Children of deployed more likely to seek mental health care
November 17, 2010
WASHINGTON, Nov. 16, 2010 -- Young children from military families are more likely to seek mental and behavioral health care when a parent is deployed than when a parent is at home, a military study has concluded.
Findings also show that children of married couples, with the father as the servicemember, are more likely to seek care than children with a married military mother or with a single servicemember parent, said lead researcher Navy Cmdr. (Dr.) Gregory H. Gorman, a staff pediatrician with the Uniformed Services University of the Health Sciences.
The study, which included more than a half million children from Active Duty families, will be published in the December issue of the journal "Pediatrics" and was posted on the journal's website Nov. 8.
From fiscal 2006 to 2007, a team of researchers examined the records of more than 642,000 military beneficiaries ages 3 to 8. They looked at all outpatient visits, whether to military or civilian facilities, billed to Tricare, the military's health care system. They then matched those records up with parents' deployment records.
Compared to a baseline of care established prior to deployment, researchers found that military children are 11 percent more likely to seek care for behavioral and mental health issues during deployments than when the parent is at home, Gorman said.
Gorman said he broke issues down into three categories: anxiety disorders; pediatric behavioral disorders, such as attention deficit disorder; and stress disorders, which include Post-Traumatic Stress Disorder (PTSD) and other types of stress reactions. The study indicated an overall rate increase of 15 to 19 percent within these categories, with rates of anxiety and stress disorders showing the highest increases.
The findings substantiate what the military community has anecdotally known for a long time: deployments affect children. However, Gorman said, "It's the first time we've quantified how it really affects children and how it affects the military community as a whole."
The findings are particularly significant when set against the backdrop of an overall decrease in medical visits for issues such as colds or routine care, Gorman said. The study indicated a 10 to 11 percent drop in visits for physical ailments while a parent was deployed, he explained.
The drop in medical treatment makes sense, Gorman said, since the spouse is acting as a single parent.
"They're juggling a lot more responsibility, so perhaps the threshold for bringing a child in for a doctor's visit may change," he said. They may defer on routine visits, for example, until the parent returns from deployment, he said.
Researchers also found distinctions based on a child's age and a parent's gender, and they noted a gradual increase in care-seeking rates as children increased in age.
Gorman attributes this to older children's wider array of emotional and behavioral responses. However, children's gender didn't seem to play a significant role, he said, with girls and boys experiencing the same impacts.
However, gender did play a role among parents. Researchers found that when the caregiver back home was the mother, the mental health visit rates increased. However, if the caregiver was the father, less of an increase was seen, Gorman said. He also noted an increase in care for children of married servicemembers, as opposed to those of single servicemembers.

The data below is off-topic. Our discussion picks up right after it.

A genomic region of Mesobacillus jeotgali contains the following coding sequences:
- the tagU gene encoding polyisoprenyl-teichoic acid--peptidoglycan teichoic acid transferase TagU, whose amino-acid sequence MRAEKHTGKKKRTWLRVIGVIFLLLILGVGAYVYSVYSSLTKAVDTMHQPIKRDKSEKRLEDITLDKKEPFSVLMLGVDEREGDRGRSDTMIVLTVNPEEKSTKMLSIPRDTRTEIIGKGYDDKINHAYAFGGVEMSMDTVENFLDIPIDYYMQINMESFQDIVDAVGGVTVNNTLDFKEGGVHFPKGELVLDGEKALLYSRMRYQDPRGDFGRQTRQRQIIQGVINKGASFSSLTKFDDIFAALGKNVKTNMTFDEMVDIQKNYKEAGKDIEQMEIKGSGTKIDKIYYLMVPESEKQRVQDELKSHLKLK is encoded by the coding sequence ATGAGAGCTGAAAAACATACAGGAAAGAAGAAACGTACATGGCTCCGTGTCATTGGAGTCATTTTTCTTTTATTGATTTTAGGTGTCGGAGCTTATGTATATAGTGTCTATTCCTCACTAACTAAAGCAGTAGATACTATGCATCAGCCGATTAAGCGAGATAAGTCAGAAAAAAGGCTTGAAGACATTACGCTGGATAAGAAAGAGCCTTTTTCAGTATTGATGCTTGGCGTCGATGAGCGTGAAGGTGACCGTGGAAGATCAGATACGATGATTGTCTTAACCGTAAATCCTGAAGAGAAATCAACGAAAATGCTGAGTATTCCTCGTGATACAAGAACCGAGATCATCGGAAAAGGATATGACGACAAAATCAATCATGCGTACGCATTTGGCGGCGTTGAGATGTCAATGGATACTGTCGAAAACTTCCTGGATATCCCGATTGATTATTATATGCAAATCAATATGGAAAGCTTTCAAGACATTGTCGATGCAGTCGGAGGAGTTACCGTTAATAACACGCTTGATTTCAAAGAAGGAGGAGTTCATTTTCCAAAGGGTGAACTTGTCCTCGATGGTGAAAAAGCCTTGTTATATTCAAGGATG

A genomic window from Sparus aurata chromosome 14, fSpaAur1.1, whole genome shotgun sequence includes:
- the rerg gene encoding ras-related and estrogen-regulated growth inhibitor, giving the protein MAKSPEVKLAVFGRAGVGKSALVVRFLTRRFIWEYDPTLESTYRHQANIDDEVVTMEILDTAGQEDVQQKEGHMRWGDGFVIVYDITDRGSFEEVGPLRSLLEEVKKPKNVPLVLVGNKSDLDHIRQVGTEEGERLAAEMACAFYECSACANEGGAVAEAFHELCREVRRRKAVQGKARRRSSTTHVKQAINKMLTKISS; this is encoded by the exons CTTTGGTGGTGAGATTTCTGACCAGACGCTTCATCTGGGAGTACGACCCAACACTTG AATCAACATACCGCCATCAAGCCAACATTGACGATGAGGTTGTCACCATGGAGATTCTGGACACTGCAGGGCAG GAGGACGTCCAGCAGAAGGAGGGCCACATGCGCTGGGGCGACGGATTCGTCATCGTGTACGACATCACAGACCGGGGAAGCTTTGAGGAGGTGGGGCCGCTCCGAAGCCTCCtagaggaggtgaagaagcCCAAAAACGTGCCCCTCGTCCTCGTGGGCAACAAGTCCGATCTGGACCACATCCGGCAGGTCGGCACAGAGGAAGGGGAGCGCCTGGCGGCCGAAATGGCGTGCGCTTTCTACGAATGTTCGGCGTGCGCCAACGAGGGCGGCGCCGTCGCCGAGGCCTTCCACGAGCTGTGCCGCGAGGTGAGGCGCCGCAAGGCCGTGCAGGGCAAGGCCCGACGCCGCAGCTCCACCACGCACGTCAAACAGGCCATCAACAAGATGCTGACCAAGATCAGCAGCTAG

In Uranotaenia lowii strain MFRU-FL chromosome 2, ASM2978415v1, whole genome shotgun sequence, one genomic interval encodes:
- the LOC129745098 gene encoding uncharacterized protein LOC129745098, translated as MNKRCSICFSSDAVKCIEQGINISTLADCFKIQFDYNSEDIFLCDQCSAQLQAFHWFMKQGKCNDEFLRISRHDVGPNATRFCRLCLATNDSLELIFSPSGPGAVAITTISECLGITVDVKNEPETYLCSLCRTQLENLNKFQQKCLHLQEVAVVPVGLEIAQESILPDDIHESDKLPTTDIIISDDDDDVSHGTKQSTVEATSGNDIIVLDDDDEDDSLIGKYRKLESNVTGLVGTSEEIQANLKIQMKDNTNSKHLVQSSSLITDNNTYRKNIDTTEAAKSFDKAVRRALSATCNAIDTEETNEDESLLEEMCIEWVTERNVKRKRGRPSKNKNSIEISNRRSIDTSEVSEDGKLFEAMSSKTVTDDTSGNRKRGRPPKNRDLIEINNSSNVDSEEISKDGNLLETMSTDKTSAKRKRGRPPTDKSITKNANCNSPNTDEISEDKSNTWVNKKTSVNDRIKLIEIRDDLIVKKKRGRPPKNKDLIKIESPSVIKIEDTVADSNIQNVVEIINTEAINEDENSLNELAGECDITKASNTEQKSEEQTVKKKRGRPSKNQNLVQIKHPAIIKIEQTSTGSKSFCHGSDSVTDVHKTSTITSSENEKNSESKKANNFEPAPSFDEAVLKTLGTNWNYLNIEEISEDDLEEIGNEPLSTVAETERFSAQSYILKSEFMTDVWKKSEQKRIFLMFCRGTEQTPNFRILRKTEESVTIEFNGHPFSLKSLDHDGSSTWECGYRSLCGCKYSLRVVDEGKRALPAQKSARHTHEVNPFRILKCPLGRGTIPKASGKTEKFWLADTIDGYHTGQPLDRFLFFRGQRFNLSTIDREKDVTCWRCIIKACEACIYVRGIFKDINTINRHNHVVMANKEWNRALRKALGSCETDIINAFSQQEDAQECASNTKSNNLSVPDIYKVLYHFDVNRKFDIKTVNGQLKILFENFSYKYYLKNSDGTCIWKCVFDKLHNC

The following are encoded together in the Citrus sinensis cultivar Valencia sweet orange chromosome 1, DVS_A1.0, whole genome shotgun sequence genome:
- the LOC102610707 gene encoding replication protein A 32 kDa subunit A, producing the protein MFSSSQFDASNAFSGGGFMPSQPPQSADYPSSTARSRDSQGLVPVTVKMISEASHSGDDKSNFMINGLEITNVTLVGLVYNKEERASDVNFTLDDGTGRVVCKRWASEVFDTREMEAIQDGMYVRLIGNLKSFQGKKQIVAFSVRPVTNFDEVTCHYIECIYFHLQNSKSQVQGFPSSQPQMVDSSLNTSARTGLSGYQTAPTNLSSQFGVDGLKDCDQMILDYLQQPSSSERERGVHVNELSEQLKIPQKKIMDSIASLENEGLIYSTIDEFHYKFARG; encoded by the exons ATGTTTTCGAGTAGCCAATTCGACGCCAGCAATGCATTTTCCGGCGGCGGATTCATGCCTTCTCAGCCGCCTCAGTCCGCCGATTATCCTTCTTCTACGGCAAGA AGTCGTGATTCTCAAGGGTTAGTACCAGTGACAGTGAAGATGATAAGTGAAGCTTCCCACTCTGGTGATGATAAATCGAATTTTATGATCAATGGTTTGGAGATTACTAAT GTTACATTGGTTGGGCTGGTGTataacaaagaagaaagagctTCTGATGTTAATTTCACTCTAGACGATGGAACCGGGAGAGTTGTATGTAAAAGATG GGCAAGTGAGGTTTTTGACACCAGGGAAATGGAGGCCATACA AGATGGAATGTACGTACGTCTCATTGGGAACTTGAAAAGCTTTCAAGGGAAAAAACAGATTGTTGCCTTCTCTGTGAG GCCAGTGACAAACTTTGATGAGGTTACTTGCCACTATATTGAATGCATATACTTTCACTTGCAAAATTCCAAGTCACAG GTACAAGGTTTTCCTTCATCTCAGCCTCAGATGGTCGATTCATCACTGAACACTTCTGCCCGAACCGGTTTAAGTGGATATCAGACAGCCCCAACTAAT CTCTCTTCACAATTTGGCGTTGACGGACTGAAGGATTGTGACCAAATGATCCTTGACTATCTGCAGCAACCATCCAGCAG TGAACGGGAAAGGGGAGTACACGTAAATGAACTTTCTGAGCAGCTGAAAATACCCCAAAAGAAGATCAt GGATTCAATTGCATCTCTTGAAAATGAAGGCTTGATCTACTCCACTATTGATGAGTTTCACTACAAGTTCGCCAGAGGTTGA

Gorman chalked up these distinctions to recognition. Mothers typically are the primary caregivers, and may be more in tune with a child's behavioral and mental health needs than the father, he explained. And, during a deployment, a child of a single servicemember may go to live with an extended family member or close family friend, who may not be as aware of the child's behavioral norms, so is less likely to recognize variations, he added.
"We probably underestimated [the increase] in those populations," Gorman said.
Gorman said he hopes the study will go a long way in helping to identify issues among military children and how to better address them, particularly among civilian providers.
The study examined 6.5 million outpatient visits, of which two-thirds were with civilian doctors, he said. Many civilian providers may not be aware of the unique stressors military children face or the resources available to help them, he added.
"Hopefully, this will help to inform civilian pediatric providers," he said. "They also need to be aware of the resources that they can call on for these families."
Gorman also said he sees a positive application among military providers. While the military has made great progress in addressing military children's issues with deployment-cycle training and resources such as Military OneSource, the study can help in targeting training efforts for providers, specifically in the areas of recognition and prevention efforts for children, he said.
He'd also like to see targeted interventions in the future, such as for children of female servicemembers, he said, as well as studies specifically aimed at children of the Guard and Reserve and teenagers. He also called for a closer look at individual diagnoses, such as attention deficit disorder.
Overall, studies like this one add to the discussion of how the nation wages war, Gorman said.
"It's very important to take care of military beneficiaries," he said. "It adds as much to preserving the fighting force as providing bullets and beans to the front lines."
It's also the right thing to do, he said.
"These are people we are sworn to take care of," he said, "and we need to find exactly what they need."